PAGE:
NMSU Professor Helps Veterans Share Their Story And Move Forward
Management Professor in the NMSU College of Business and veteran Dr. David Boje says when he was preparing to return from his deployment to Vietnam he was told not to wear his uniform, and to try to blend into society the best way he could. He says it was hard to all of a sudden stop being a soldier and return to the man he was before he left.
“After Vietnam we had nothing. The country didn’t really want us back. The psychological associations had written out things like shell shock and stress.It took us until the 1980’s for us to get Posttraumatic Stress Disorder into the psychological assessment manuals,” says Boje.
Boje says that on average 22 veterans per day in the United States commit suicide.
“They are trying to tough it out themselves, instead of getting that sense of the future, and stop reliving the past. They are caught in a cycle, they are caught in a vicious circle,” says Boje.
According to a 2014 Veterans Health Administration report the suicide rate among young male veterans and female veterans is on the rise. The report states Veterans Health Administration male users age 18-29 had a suicide rate of nearly 58 out of 100,000 in 2011, compared to just over 40 in 2009. Female veterans had a rate of just over 14 per 100,000 in 2011 compared to nearly 13 in 2009.
Today, Boje works with military veterans and their families. He helps them relax and share stories of their struggles so that they can seek the right help they may need, and also begin to move forward. To help make it easier for them share, Boje uses a combination of equine therapy along with storytelling.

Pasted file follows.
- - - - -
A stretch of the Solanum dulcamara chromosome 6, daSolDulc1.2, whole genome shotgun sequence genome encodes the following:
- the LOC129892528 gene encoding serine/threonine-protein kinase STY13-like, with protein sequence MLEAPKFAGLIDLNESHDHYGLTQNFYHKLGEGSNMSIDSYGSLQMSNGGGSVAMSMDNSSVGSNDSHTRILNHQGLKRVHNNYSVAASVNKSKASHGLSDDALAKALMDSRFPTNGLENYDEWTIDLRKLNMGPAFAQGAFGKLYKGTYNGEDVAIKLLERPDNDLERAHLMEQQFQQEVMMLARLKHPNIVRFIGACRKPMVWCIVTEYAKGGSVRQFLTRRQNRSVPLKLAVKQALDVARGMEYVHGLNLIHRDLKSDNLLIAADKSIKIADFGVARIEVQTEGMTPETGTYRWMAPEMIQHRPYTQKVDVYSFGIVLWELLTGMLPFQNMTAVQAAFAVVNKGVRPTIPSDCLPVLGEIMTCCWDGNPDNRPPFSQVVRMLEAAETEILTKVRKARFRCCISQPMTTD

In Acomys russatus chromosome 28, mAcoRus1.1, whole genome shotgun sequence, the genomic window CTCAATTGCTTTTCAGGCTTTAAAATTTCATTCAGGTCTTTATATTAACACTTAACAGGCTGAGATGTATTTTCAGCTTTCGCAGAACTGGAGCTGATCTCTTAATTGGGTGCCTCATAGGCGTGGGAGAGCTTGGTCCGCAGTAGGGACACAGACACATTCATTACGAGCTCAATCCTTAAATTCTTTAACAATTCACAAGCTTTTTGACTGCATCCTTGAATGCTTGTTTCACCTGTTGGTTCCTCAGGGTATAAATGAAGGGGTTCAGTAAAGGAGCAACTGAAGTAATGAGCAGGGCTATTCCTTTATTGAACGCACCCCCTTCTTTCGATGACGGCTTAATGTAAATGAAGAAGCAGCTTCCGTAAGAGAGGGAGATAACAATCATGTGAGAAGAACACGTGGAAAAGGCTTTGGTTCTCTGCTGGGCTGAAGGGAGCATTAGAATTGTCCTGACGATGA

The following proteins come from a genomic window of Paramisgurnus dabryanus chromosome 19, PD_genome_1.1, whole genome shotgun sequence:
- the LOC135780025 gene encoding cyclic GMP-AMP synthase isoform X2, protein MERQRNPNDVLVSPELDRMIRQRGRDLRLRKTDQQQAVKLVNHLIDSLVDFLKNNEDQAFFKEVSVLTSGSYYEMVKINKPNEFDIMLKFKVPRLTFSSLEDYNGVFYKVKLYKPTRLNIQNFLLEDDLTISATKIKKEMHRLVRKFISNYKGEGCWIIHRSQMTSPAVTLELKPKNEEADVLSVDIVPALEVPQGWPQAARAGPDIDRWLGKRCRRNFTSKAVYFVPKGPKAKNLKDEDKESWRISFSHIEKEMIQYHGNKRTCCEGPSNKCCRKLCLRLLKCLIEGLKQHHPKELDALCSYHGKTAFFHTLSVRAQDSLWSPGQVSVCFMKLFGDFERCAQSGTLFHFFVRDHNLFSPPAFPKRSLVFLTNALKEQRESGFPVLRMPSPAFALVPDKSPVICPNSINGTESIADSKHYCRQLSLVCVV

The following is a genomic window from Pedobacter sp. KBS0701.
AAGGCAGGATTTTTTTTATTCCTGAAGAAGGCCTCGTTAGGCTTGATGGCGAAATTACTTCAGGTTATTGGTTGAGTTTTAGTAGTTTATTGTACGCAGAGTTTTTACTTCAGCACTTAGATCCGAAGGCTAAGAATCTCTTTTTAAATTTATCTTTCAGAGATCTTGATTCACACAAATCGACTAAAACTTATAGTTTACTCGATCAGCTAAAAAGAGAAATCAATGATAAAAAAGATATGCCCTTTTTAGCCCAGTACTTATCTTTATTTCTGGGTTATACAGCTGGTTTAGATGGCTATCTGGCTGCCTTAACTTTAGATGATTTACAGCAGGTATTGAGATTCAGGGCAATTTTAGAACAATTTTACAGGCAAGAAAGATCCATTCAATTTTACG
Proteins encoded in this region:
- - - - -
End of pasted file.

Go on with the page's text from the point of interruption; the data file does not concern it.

Boje and works with his wife, NMSU College of Business Professor Dr. Grace Ann Rosile. Their research on this treatment states, “The horse mirrors the deposition of the veteran or family member." Rosile explains how equine therapy works.
“It helps us get in touch with our bodies and relax, and be able to operate from there instead of that defensive-I’ve got to protect myself posture,” says Rosile.
The second part of the treatment is the Embodied Restoring Process. Where Veterans and their families share by using sand play and plastic and cotton figures that may represent a story from deployment to returning home. Boje says that this allows for participants to take control of the moments they remember and helps them move forward.
“They remember little moments of success within deployment, and before deployment. They are able to reclaim those moments and able to reclaim those moments and put them in their story, put them in their future.”
Boje says that he has had veterans tell him after treatment that they are going to seek help for substance abuse or get mental health assistance. So that they don’t go on to become another statistic, and can move forward toward their goals in life.